Dynamic management views appeared with SQL Server 2005, and they’ve opened up a great deal of information on what’s happening with your server. These objects are well documented, and you can even find them listed on big, glossy posters. However, a big list can be daunting to dive into without a sense of direction, so at some point you might want a guided path for learning how to utilize dynamic management views. With that in mind, I ordered Performance Tuning with SQL Server Dynamic Management Views this week, and it arrived just in time for the weekend. UPDATE 2010/11/13 – this link will take you to the product page at Amazon where I posted a more thorough review after reading the book.
One of the authors is Louis Davidson (Blog|Twitter), and I really want to get a quick jump into this book because I’ll be seeing him in two weeks at SQLSaturday #49 in Orlando. The other author is Tim Ford (Blog|Twitter), and during SQLCruise he taught a session titled Deep Dive Into Dynamic Management Objects.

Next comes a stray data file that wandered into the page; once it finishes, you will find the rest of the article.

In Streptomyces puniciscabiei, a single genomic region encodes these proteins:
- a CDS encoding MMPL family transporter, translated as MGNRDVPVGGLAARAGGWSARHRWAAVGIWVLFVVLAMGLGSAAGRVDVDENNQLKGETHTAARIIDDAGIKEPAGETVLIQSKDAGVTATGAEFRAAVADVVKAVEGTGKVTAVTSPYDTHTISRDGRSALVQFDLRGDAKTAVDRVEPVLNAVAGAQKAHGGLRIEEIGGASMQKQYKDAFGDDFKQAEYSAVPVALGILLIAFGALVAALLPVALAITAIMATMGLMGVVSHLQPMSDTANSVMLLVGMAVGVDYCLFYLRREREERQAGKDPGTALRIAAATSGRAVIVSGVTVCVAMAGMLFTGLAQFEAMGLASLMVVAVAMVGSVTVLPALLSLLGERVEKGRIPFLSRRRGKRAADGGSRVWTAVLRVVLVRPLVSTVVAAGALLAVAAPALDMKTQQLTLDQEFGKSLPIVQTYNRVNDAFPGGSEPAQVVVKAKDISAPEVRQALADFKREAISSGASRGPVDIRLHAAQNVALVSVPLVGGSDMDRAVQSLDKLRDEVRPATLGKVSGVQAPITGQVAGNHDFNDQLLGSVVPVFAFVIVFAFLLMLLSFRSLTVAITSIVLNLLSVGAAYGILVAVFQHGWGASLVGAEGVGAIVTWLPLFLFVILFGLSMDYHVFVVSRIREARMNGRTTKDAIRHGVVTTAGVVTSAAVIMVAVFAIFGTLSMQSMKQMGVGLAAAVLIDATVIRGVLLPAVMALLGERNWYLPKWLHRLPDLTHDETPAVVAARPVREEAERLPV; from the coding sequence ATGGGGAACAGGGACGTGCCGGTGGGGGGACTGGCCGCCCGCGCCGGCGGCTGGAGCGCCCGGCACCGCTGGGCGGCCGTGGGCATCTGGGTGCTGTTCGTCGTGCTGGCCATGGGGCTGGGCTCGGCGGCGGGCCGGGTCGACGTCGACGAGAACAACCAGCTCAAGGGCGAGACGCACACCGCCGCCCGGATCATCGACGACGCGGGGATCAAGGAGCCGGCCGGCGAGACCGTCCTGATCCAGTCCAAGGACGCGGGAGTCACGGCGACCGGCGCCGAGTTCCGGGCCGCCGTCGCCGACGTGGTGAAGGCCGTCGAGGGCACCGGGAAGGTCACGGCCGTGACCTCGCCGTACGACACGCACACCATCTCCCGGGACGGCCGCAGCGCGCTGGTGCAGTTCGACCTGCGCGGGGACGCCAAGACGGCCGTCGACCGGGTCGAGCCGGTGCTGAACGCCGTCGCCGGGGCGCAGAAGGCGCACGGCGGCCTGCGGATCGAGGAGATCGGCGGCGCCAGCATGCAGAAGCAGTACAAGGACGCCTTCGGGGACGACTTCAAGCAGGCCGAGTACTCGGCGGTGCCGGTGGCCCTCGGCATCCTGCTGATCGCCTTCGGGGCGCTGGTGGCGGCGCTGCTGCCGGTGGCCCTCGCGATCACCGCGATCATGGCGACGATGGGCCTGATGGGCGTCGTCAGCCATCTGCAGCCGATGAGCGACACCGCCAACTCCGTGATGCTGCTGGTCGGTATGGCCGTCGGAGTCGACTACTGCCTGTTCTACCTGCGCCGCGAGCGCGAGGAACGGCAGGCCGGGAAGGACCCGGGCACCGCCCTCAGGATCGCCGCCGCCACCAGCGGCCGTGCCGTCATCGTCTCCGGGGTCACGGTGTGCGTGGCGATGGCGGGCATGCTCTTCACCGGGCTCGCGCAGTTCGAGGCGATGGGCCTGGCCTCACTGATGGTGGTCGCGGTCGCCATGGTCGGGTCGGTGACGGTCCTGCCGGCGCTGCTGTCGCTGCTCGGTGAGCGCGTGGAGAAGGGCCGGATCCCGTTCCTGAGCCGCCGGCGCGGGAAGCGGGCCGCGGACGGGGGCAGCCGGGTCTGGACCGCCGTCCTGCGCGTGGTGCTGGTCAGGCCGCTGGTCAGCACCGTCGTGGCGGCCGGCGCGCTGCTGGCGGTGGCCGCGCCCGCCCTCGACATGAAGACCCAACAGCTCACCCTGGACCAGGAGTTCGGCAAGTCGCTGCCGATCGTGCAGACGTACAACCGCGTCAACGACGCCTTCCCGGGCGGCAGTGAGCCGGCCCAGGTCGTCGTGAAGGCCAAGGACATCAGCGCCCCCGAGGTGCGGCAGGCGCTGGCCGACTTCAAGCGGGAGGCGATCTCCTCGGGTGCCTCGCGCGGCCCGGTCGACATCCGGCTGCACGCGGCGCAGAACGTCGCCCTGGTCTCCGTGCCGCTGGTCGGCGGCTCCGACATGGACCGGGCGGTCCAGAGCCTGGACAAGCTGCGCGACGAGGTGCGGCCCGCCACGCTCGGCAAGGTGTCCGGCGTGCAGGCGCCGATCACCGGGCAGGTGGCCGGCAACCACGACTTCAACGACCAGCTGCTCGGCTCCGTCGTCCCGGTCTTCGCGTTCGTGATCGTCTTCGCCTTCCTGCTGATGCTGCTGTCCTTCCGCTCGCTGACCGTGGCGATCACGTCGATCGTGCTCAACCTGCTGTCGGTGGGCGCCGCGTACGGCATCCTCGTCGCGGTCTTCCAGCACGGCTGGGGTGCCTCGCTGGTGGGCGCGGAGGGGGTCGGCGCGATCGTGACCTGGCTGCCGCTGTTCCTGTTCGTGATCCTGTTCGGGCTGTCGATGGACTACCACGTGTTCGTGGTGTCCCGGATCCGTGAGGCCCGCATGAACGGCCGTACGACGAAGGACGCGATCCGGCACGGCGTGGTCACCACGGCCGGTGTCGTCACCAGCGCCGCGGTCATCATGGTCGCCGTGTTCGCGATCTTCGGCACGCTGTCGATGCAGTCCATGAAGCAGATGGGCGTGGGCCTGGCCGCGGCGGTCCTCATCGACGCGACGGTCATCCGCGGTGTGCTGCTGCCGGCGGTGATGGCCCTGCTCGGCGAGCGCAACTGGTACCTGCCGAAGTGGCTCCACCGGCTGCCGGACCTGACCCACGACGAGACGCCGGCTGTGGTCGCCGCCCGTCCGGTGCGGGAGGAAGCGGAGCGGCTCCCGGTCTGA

Speaking of SQLCruise, this book ended up becoming a gift from one of the event’s sponsors. This week, two months after the cruise, Red Gate Software sent a gift certificate to everyone in the SQLCruise 2010 class, and I used it to purchase this book. Once again, thank you to Red Gate for their incredible support of the SQL Server community!
Since my copy of book just arrived today, I haven’t had enough time to report back with a detailed and proper review. However, I can say that the format is what I’d hoped to find. It starts with introductory and overview information on using the views, then each chapter narrows in on using dynamic management views to address a particular topic or issue, and finally there’s a thorough index for referencing the views and their use. The book is organized and thought-out with purpose, and it’s not just a big list of object names dumped out on page.
The cover image on this book is by Tim Ford, and it’s a photograph near water. This inspired me to go out on my balcony (overlooking the Chicago River North Branch) to get a quick photo of me holding the book near water.
A serious performance tuning book deserves a serious look on my face. Also, I’m imagining how miserable the evening will be if my iPhone slips out of my hand and into the river while I’m trying to snap this picture.